Heads of Terms
If you or your business require assistance with preparing a Heads of Terms document, Blacks Solicitors’ Corporate team can help.
Heads of Terms are an important first step in any acquisition or disposal of a business. They set out the principle terms of a transaction and lay down the foundations for the negotiations and thereafter the transaction agreements. They can be used to focus the minds of the parties and aid in aligning the parties to a single common objective.
Heads of Terms in their entirety are not legally binding, save usually for a few specific obligations (see below). This however does not negate the usefulness of them as parties often regard them as morally binding, which can be a crucial factor should any disagreement arise. Which in turn has the potential to speed up the negotiation process, saving clients both time and money, should any disagreement arise.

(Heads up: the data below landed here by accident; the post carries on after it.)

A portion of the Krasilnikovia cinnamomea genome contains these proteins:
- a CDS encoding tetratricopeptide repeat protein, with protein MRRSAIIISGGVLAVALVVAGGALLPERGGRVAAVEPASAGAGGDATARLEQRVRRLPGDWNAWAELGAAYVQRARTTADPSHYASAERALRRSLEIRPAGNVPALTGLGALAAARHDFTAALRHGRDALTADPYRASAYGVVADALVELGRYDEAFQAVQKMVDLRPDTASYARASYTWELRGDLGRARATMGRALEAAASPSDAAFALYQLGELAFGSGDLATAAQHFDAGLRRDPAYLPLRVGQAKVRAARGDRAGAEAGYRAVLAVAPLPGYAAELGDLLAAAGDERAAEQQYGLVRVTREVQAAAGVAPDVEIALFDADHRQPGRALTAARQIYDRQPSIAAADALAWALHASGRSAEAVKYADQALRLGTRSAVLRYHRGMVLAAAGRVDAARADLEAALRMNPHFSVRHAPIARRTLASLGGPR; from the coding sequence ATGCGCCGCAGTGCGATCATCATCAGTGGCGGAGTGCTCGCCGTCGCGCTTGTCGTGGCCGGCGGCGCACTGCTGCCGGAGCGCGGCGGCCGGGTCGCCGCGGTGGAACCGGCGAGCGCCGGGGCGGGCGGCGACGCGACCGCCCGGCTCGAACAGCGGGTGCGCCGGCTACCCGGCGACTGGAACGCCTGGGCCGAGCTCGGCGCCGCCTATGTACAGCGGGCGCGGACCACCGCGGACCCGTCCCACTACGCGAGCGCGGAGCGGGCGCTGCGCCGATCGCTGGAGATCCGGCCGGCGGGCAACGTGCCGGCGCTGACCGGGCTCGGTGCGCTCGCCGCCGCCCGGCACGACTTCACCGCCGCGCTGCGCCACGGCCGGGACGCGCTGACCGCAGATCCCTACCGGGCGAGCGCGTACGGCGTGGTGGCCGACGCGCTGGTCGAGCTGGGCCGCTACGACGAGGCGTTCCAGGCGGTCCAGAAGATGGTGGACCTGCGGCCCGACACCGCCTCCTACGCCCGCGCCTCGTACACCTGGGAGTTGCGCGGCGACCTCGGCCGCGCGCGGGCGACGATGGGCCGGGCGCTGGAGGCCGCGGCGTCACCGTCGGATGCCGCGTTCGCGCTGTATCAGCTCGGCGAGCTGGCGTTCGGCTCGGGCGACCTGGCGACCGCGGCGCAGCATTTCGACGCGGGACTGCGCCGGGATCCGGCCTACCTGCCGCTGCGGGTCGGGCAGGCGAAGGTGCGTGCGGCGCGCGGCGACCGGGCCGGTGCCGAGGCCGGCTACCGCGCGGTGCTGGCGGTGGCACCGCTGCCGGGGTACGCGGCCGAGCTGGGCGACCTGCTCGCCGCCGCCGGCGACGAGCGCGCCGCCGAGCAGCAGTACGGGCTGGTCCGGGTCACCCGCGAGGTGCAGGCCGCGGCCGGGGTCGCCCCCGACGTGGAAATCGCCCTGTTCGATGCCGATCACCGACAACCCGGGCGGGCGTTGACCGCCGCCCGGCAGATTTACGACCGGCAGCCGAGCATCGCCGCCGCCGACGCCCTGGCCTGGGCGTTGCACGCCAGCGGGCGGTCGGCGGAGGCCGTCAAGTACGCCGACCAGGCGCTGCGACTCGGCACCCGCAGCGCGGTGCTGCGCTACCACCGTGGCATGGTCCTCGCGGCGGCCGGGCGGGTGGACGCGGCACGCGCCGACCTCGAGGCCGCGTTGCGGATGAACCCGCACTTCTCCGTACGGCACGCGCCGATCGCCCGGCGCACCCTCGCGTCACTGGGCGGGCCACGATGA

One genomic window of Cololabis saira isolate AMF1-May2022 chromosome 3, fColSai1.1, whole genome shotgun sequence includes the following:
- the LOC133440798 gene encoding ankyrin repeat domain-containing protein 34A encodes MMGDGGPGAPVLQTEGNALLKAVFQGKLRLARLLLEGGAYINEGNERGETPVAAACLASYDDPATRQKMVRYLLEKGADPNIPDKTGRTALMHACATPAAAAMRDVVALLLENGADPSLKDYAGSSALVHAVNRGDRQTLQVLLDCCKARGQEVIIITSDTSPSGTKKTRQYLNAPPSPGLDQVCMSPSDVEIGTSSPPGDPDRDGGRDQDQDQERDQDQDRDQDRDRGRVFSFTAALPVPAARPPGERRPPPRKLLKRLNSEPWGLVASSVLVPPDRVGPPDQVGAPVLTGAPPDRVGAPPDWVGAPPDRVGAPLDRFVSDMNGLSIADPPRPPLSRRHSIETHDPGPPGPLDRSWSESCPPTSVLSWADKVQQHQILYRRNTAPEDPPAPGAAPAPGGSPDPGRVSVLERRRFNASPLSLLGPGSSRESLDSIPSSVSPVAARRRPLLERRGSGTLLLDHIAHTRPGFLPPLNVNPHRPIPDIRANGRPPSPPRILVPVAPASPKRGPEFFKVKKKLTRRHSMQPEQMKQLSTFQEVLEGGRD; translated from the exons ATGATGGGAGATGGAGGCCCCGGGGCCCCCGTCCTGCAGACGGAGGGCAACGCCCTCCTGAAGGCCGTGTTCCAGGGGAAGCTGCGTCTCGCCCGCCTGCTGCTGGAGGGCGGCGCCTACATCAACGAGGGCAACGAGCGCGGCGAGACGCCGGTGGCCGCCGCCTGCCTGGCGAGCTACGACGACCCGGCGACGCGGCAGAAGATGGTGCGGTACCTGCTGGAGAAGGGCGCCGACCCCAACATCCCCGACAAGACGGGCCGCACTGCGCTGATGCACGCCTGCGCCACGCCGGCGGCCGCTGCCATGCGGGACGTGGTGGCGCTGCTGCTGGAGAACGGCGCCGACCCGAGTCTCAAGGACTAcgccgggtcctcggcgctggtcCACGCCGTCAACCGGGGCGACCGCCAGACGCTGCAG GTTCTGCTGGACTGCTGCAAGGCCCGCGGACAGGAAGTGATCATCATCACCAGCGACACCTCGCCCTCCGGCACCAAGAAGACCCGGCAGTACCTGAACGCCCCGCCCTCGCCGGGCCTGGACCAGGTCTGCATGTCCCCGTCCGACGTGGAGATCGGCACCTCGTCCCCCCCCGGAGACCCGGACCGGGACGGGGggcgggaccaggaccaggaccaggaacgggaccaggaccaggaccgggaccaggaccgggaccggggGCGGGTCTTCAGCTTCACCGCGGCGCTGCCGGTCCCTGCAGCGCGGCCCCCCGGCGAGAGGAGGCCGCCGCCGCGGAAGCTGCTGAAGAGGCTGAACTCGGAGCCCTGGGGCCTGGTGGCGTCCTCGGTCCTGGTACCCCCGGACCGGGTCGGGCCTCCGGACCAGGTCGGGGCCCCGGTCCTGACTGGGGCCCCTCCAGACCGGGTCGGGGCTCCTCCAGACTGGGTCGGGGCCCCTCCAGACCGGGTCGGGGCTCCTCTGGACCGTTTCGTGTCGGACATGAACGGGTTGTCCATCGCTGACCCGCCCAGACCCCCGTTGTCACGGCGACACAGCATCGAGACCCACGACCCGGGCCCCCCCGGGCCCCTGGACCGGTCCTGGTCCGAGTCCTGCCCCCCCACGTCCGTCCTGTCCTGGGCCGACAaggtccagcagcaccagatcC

In addition by providing a clear, structured set of key terms the parties not only benefit from the foreseeability provided, but they also have access to a useful tool when instructing external advisers.
By setting out and agreeing the headline terms of a deal the parties have clarity on the terms, and can determine if a deal can be agreed before parties incur significant fees on Due Diligence and transaction documents.
Frequently Asked Questions
Why do I need Heads of Terms?
Well drafted Heads of Terms provide clarity to any business transaction. Heads of Terms enable ongoing discussions to be formalised and speed up the process of drafting transactional documents. Specific clauses can also be used to protect your valuable business information and provide you with an exclusivity period so that negotiations won’t be jeopardised by the involvement of a third party.
Are Heads of Terms Legally Binding?
Most obligations in Heads of Terms are not usually legally binding. There are, however, a number of provisions which can be added to confer legally binding obligations, such as:
Confidentiality – parties can be prevented from discussing the terms of the deal, and even the existence of the deal.
Exclusivity – parties can be prevented from entering into negotiations with third parties for a specified period of time.
Restrictions – parties can agree certain restrictive covenants including non-solicitation of staff, customers, and suppliers.
For more information on the above, or to find out how Blacks’ Corporate team can assist you with Heads of Terms, please email or call us today on 0113 207 0000.